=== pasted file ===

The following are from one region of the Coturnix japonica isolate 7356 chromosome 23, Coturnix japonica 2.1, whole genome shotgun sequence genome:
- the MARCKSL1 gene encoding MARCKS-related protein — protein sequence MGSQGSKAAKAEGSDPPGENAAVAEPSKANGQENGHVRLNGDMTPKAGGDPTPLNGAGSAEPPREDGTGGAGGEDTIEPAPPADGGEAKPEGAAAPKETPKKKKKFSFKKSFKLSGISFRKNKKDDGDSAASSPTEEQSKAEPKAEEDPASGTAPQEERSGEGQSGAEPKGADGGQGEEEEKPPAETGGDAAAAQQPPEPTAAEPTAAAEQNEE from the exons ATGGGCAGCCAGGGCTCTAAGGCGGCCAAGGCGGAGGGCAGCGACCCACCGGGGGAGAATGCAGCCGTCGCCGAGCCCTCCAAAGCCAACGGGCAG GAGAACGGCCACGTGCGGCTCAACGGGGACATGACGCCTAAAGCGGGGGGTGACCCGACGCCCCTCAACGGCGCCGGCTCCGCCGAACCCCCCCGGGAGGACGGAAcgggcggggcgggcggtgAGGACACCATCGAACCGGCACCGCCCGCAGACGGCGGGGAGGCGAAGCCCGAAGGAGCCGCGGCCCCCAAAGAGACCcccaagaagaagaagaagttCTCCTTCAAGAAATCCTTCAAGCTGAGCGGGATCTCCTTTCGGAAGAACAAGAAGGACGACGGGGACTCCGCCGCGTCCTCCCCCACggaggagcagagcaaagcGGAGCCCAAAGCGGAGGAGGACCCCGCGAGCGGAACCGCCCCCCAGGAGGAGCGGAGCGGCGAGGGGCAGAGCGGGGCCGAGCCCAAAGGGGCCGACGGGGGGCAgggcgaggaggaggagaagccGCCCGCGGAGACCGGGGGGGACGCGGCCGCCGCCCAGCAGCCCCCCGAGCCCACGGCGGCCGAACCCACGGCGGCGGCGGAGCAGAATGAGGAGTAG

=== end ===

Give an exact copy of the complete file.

The following are from one region of the Coturnix japonica isolate 7356 chromosome 23, Coturnix japonica 2.1, whole genome shotgun sequence genome:
- the MARCKSL1 gene encoding MARCKS-related protein — protein sequence MGSQGSKAAKAEGSDPPGENAAVAEPSKANGQENGHVRLNGDMTPKAGGDPTPLNGAGSAEPPREDGTGGAGGEDTIEPAPPADGGEAKPEGAAAPKETPKKKKKFSFKKSFKLSGISFRKNKKDDGDSAASSPTEEQSKAEPKAEEDPASGTAPQEERSGEGQSGAEPKGADGGQGEEEEKPPAETGGDAAAAQQPPEPTAAEPTAAAEQNEE from the exons ATGGGCAGCCAGGGCTCTAAGGCGGCCAAGGCGGAGGGCAGCGACCCACCGGGGGAGAATGCAGCCGTCGCCGAGCCCTCCAAAGCCAACGGGCAG GAGAACGGCCACGTGCGGCTCAACGGGGACATGACGCCTAAAGCGGGGGGTGACCCGACGCCCCTCAACGGCGCCGGCTCCGCCGAACCCCCCCGGGAGGACGGAAcgggcggggcgggcggtgAGGACACCATCGAACCGGCACCGCCCGCAGACGGCGGGGAGGCGAAGCCCGAAGGAGCCGCGGCCCCCAAAGAGACCcccaagaagaagaagaagttCTCCTTCAAGAAATCCTTCAAGCTGAGCGGGATCTCCTTTCGGAAGAACAAGAAGGACGACGGGGACTCCGCCGCGTCCTCCCCCACggaggagcagagcaaagcGGAGCCCAAAGCGGAGGAGGACCCCGCGAGCGGAACCGCCCCCCAGGAGGAGCGGAGCGGCGAGGGGCAGAGCGGGGCCGAGCCCAAAGGGGCCGACGGGGGGCAgggcgaggaggaggagaagccGCCCGCGGAGACCGGGGGGGACGCGGCCGCCGCCCAGCAGCCCCCCGAGCCCACGGCGGCCGAACCCACGGCGGCGGCGGAGCAGAATGAGGAGTAG